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Clallam City Of Sequim Council Position No. 6

The City Council is the legislative body for the City. The Council adopts local laws (ordinances) to secure the safety and assist the well-being of the city residents, the city's physical environment and amenities, and the city economy. The Council is responsible for approving financial expenditures and adopting the city budget as well as establishing policies and regulations in order to guide the city's future. The elected mayor serves as chief administrative officer for the city.
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    Bob Lake (NP) Business Consultant

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Biographical Information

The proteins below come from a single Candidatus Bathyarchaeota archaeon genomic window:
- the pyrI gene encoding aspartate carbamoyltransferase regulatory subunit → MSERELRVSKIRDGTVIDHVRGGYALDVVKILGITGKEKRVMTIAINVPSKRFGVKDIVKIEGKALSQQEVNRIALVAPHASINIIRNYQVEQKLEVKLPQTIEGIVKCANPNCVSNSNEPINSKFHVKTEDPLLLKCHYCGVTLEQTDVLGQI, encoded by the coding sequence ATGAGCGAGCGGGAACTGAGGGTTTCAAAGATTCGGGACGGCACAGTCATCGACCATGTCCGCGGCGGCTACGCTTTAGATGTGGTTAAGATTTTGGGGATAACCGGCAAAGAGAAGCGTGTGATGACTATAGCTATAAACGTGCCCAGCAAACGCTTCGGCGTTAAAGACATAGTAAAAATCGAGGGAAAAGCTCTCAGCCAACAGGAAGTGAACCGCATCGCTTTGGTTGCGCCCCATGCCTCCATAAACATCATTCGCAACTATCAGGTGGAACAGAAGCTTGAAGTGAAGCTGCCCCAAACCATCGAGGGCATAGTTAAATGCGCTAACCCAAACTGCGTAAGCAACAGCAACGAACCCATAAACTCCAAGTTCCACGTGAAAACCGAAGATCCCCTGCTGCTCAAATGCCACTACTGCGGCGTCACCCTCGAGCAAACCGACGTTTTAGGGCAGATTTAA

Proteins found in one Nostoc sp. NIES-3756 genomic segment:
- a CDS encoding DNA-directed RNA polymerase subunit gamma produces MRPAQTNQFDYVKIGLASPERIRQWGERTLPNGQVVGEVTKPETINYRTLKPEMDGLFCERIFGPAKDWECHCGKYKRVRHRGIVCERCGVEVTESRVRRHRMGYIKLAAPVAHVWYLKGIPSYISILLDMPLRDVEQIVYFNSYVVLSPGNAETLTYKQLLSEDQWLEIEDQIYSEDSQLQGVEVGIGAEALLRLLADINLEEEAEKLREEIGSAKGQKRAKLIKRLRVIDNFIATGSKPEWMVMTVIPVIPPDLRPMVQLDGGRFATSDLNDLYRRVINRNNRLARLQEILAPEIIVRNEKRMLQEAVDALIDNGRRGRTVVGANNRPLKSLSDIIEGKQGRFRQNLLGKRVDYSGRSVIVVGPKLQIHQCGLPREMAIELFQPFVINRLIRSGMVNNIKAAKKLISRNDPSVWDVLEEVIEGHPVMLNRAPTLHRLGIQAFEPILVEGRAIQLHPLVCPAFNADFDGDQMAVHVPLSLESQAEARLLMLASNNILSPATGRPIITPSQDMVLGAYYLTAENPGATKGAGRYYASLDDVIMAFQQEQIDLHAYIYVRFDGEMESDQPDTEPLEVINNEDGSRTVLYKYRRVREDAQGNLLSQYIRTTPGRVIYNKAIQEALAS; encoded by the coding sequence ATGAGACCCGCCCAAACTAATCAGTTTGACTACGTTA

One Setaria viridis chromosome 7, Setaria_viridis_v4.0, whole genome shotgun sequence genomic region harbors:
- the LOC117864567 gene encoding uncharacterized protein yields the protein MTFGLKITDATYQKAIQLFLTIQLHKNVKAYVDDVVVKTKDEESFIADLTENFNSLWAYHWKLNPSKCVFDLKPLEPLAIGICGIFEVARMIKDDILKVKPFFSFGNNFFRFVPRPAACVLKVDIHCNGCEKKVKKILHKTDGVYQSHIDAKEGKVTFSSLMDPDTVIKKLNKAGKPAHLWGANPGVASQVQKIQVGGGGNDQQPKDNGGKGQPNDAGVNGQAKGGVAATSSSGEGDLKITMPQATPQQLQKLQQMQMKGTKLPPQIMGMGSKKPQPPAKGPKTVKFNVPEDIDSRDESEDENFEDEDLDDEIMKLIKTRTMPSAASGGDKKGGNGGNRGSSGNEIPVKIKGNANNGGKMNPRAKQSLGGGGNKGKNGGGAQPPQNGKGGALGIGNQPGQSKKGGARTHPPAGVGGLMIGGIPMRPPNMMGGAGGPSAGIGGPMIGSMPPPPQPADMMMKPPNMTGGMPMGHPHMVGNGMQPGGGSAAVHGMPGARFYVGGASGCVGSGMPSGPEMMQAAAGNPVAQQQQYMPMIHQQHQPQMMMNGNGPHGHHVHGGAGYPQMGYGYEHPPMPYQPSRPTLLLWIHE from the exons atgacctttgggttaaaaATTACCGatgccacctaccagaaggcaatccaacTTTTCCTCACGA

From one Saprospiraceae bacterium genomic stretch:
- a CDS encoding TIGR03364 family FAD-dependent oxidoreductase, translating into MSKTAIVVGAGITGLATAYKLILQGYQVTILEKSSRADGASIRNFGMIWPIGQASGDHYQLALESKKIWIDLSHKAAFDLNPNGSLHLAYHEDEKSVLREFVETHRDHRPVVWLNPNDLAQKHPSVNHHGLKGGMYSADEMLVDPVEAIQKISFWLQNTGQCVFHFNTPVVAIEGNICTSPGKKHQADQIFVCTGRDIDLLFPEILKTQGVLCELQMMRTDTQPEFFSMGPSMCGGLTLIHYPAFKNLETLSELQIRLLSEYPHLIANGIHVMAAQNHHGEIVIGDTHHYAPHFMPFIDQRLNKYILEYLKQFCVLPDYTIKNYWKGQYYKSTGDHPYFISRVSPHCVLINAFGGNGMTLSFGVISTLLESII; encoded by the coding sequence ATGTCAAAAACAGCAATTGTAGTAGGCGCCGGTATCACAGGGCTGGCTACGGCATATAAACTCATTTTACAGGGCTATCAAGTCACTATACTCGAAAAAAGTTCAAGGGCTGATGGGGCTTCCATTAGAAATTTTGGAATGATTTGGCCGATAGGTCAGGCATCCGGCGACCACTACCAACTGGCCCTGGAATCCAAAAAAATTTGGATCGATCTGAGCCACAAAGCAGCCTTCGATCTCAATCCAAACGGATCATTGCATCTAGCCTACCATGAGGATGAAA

What are the issues surrounding your city/town's infrastucture?

How do you think your city/town could best respond to homelessness?

What is your commitment to senior citizens?

How do you think your city/town should approach legal and illegal immigration issues?

What are other major issues facing your city or town?

Of those listed above, which one is the most urgent?

What methods will you use to work with the mayor (if you have an elected mayor) or the city manager or administrator(if you have an chief administrator hired by the council)?

Phone (808) 989-2845
Email bob@lakeeffecttechnologies.onmicrosoft.com
Town where you live Sequim
Experience (300 characters max) I was chosen to fill a vacancy on the Sequim City Council shortly after the last election. Since that time I have been active on the council and helping Sequim become better prepared in the event of a major emergency. Many thanks to the League of Women Voters of WA for this Website!